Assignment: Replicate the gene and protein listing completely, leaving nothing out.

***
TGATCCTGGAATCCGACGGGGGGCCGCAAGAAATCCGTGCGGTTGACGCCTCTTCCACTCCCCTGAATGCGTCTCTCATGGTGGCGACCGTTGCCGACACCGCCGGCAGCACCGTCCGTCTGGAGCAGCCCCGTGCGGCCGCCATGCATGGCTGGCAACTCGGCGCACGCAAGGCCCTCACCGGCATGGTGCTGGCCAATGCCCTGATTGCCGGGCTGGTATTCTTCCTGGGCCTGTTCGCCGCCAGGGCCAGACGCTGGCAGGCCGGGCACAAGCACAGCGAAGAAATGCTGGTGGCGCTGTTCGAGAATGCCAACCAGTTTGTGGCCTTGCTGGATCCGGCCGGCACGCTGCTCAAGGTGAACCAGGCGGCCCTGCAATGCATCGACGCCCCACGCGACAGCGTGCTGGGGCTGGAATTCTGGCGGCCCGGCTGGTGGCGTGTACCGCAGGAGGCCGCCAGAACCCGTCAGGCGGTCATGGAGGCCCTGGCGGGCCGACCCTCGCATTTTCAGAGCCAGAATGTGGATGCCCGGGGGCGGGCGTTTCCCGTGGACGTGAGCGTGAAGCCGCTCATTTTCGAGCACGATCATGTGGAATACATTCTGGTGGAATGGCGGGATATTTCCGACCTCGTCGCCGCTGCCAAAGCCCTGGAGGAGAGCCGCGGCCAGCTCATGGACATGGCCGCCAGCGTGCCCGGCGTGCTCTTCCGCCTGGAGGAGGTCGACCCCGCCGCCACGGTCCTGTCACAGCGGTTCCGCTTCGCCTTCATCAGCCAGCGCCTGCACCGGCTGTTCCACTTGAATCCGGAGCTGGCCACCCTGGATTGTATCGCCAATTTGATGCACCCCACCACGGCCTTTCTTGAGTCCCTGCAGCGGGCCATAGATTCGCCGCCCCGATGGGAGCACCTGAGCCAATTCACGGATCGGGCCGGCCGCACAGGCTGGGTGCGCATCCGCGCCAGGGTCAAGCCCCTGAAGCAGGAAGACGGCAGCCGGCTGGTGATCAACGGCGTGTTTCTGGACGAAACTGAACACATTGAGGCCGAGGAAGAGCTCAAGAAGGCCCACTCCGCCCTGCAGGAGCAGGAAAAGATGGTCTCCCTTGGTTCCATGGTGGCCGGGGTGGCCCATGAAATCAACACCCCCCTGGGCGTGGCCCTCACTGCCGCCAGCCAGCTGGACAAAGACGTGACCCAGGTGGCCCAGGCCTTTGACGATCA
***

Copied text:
TGATCCTGGAATCCGACGGGGGGCCGCAAGAAATCCGTGCGGTTGACGCCTCTTCCACTCCCCTGAATGCGTCTCTCATGGTGGCGACCGTTGCCGACACCGCCGGCAGCACCGTCCGTCTGGAGCAGCCCCGTGCGGCCGCCATGCATGGCTGGCAACTCGGCGCACGCAAGGCCCTCACCGGCATGGTGCTGGCCAATGCCCTGATTGCCGGGCTGGTATTCTTCCTGGGCCTGTTCGCCGCCAGGGCCAGACGCTGGCAGGCCGGGCACAAGCACAGCGAAGAAATGCTGGTGGCGCTGTTCGAGAATGCCAACCAGTTTGTGGCCTTGCTGGATCCGGCCGGCACGCTGCTCAAGGTGAACCAGGCGGCCCTGCAATGCATCGACGCCCCACGCGACAGCGTGCTGGGGCTGGAATTCTGGCGGCCCGGCTGGTGGCGTGTACCGCAGGAGGCCGCCAGAACCCGTCAGGCGGTCATGGAGGCCCTGGCGGGCCGACCCTCGCATTTTCAGAGCCAGAATGTGGATGCCCGGGGGCGGGCGTTTCCCGTGGACGTGAGCGTGAAGCCGCTCATTTTCGAGCACGATCATGTGGAATACATTCTGGTGGAATGGCGGGATATTTCCGACCTCGTCGCCGCTGCCAAAGCCCTGGAGGAGAGCCGCGGCCAGCTCATGGACATGGCCGCCAGCGTGCCCGGCGTGCTCTTCCGCCTGGAGGAGGTCGACCCCGCCGCCACGGTCCTGTCACAGCGGTTCCGCTTCGCCTTCATCAGCCAGCGCCTGCACCGGCTGTTCCACTTGAATCCGGAGCTGGCCACCCTGGATTGTATCGCCAATTTGATGCACCCCACCACGGCCTTTCTTGAGTCCCTGCAGCGGGCCATAGATTCGCCGCCCCGATGGGAGCACCTGAGCCAATTCACGGATCGGGCCGGCCGCACAGGCTGGGTGCGCATCCGCGCCAGGGTCAAGCCCCTGAAGCAGGAAGACGGCAGCCGGCTGGTGATCAACGGCGTGTTTCTGGACGAAACTGAACACATTGAGGCCGAGGAAGAGCTCAAGAAGGCCCACTCCGCCCTGCAGGAGCAGGAAAAGATGGTCTCCCTTGGTTCCATGGTGGCCGGGGTGGCCCATGAAATCAACACCCCCCTGGGCGTGGCCCTCACTGCCGCCAGCCAGCTGGACAAAGACGTGACCCAGGTGGCCCAGGCCTTTGACGATCA